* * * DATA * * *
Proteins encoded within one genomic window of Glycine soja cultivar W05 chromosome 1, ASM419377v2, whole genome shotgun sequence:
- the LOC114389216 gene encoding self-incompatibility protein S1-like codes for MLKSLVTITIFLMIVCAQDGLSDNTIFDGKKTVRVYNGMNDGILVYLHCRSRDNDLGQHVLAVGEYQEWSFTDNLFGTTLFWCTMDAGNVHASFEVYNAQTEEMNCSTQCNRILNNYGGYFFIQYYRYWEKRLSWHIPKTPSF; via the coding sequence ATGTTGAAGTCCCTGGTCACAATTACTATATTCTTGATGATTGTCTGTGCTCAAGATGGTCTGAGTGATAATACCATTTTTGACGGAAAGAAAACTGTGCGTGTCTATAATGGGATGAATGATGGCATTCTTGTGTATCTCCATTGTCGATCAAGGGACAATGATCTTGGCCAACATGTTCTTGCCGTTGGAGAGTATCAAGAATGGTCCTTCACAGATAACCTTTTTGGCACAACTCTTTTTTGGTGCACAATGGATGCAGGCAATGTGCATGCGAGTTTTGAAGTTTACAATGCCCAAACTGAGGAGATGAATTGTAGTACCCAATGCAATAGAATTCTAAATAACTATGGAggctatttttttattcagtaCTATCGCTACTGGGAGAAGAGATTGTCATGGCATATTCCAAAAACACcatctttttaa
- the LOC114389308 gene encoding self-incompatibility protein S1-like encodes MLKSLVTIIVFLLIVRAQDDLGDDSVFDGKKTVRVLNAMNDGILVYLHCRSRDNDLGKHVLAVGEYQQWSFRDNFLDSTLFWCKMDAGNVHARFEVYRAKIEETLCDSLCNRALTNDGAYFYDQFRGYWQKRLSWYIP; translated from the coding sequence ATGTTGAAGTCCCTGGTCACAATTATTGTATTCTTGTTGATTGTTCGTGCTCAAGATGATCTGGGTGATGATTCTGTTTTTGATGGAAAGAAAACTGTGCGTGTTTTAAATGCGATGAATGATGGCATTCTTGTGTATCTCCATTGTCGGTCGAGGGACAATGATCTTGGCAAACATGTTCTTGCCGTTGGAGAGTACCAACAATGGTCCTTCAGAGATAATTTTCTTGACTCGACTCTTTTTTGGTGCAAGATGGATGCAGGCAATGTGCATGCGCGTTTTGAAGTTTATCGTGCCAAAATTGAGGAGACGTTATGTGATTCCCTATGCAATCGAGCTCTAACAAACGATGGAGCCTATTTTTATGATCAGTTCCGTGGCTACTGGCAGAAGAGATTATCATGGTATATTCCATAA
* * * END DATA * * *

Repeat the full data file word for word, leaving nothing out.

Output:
Proteins encoded within one genomic window of Glycine soja cultivar W05 chromosome 1, ASM419377v2, whole genome shotgun sequence:
- the LOC114389216 gene encoding self-incompatibility protein S1-like codes for MLKSLVTITIFLMIVCAQDGLSDNTIFDGKKTVRVYNGMNDGILVYLHCRSRDNDLGQHVLAVGEYQEWSFTDNLFGTTLFWCTMDAGNVHASFEVYNAQTEEMNCSTQCNRILNNYGGYFFIQYYRYWEKRLSWHIPKTPSF; via the coding sequence ATGTTGAAGTCCCTGGTCACAATTACTATATTCTTGATGATTGTCTGTGCTCAAGATGGTCTGAGTGATAATACCATTTTTGACGGAAAGAAAACTGTGCGTGTCTATAATGGGATGAATGATGGCATTCTTGTGTATCTCCATTGTCGATCAAGGGACAATGATCTTGGCCAACATGTTCTTGCCGTTGGAGAGTATCAAGAATGGTCCTTCACAGATAACCTTTTTGGCACAACTCTTTTTTGGTGCACAATGGATGCAGGCAATGTGCATGCGAGTTTTGAAGTTTACAATGCCCAAACTGAGGAGATGAATTGTAGTACCCAATGCAATAGAATTCTAAATAACTATGGAggctatttttttattcagtaCTATCGCTACTGGGAGAAGAGATTGTCATGGCATATTCCAAAAACACcatctttttaa
- the LOC114389308 gene encoding self-incompatibility protein S1-like encodes MLKSLVTIIVFLLIVRAQDDLGDDSVFDGKKTVRVLNAMNDGILVYLHCRSRDNDLGKHVLAVGEYQQWSFRDNFLDSTLFWCKMDAGNVHARFEVYRAKIEETLCDSLCNRALTNDGAYFYDQFRGYWQKRLSWYIP; translated from the coding sequence ATGTTGAAGTCCCTGGTCACAATTATTGTATTCTTGTTGATTGTTCGTGCTCAAGATGATCTGGGTGATGATTCTGTTTTTGATGGAAAGAAAACTGTGCGTGTTTTAAATGCGATGAATGATGGCATTCTTGTGTATCTCCATTGTCGGTCGAGGGACAATGATCTTGGCAAACATGTTCTTGCCGTTGGAGAGTACCAACAATGGTCCTTCAGAGATAATTTTCTTGACTCGACTCTTTTTTGGTGCAAGATGGATGCAGGCAATGTGCATGCGCGTTTTGAAGTTTATCGTGCCAAAATTGAGGAGACGTTATGTGATTCCCTATGCAATCGAGCTCTAACAAACGATGGAGCCTATTTTTATGATCAGTTCCGTGGCTACTGGCAGAAGAGATTATCATGGTATATTCCATAA